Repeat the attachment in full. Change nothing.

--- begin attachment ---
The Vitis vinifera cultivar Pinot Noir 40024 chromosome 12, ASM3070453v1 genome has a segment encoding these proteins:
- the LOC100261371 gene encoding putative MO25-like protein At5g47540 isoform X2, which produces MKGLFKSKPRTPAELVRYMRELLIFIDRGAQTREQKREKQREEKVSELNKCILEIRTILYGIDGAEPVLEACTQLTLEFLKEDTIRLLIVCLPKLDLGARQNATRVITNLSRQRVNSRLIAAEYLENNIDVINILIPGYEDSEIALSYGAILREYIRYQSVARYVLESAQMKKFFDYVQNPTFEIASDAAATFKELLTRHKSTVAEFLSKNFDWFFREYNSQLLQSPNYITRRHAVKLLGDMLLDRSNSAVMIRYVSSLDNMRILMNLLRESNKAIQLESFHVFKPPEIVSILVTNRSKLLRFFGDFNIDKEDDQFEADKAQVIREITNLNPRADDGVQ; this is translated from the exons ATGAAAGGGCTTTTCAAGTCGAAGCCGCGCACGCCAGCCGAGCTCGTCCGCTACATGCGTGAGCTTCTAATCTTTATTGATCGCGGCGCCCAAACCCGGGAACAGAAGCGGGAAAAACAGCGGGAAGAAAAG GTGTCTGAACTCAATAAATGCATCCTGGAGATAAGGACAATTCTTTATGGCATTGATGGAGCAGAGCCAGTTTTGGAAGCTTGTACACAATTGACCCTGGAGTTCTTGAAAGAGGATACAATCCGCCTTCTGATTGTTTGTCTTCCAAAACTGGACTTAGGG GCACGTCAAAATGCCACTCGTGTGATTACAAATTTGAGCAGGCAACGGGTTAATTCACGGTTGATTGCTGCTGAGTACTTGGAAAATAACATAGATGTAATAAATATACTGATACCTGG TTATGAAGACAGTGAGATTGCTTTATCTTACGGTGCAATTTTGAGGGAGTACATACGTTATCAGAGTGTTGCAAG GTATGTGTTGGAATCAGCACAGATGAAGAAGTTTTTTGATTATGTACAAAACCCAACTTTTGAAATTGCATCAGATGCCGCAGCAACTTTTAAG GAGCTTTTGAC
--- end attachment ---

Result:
The Vitis vinifera cultivar Pinot Noir 40024 chromosome 12, ASM3070453v1 genome has a segment encoding these proteins:
- the LOC100261371 gene encoding putative MO25-like protein At5g47540 isoform X2, which produces MKGLFKSKPRTPAELVRYMRELLIFIDRGAQTREQKREKQREEKVSELNKCILEIRTILYGIDGAEPVLEACTQLTLEFLKEDTIRLLIVCLPKLDLGARQNATRVITNLSRQRVNSRLIAAEYLENNIDVINILIPGYEDSEIALSYGAILREYIRYQSVARYVLESAQMKKFFDYVQNPTFEIASDAAATFKELLTRHKSTVAEFLSKNFDWFFREYNSQLLQSPNYITRRHAVKLLGDMLLDRSNSAVMIRYVSSLDNMRILMNLLRESNKAIQLESFHVFKPPEIVSILVTNRSKLLRFFGDFNIDKEDDQFEADKAQVIREITNLNPRADDGVQ; this is translated from the exons ATGAAAGGGCTTTTCAAGTCGAAGCCGCGCACGCCAGCCGAGCTCGTCCGCTACATGCGTGAGCTTCTAATCTTTATTGATCGCGGCGCCCAAACCCGGGAACAGAAGCGGGAAAAACAGCGGGAAGAAAAG GTGTCTGAACTCAATAAATGCATCCTGGAGATAAGGACAATTCTTTATGGCATTGATGGAGCAGAGCCAGTTTTGGAAGCTTGTACACAATTGACCCTGGAGTTCTTGAAAGAGGATACAATCCGCCTTCTGATTGTTTGTCTTCCAAAACTGGACTTAGGG GCACGTCAAAATGCCACTCGTGTGATTACAAATTTGAGCAGGCAACGGGTTAATTCACGGTTGATTGCTGCTGAGTACTTGGAAAATAACATAGATGTAATAAATATACTGATACCTGG TTATGAAGACAGTGAGATTGCTTTATCTTACGGTGCAATTTTGAGGGAGTACATACGTTATCAGAGTGTTGCAAG GTATGTGTTGGAATCAGCACAGATGAAGAAGTTTTTTGATTATGTACAAAACCCAACTTTTGAAATTGCATCAGATGCCGCAGCAACTTTTAAG GAGCTTTTGAC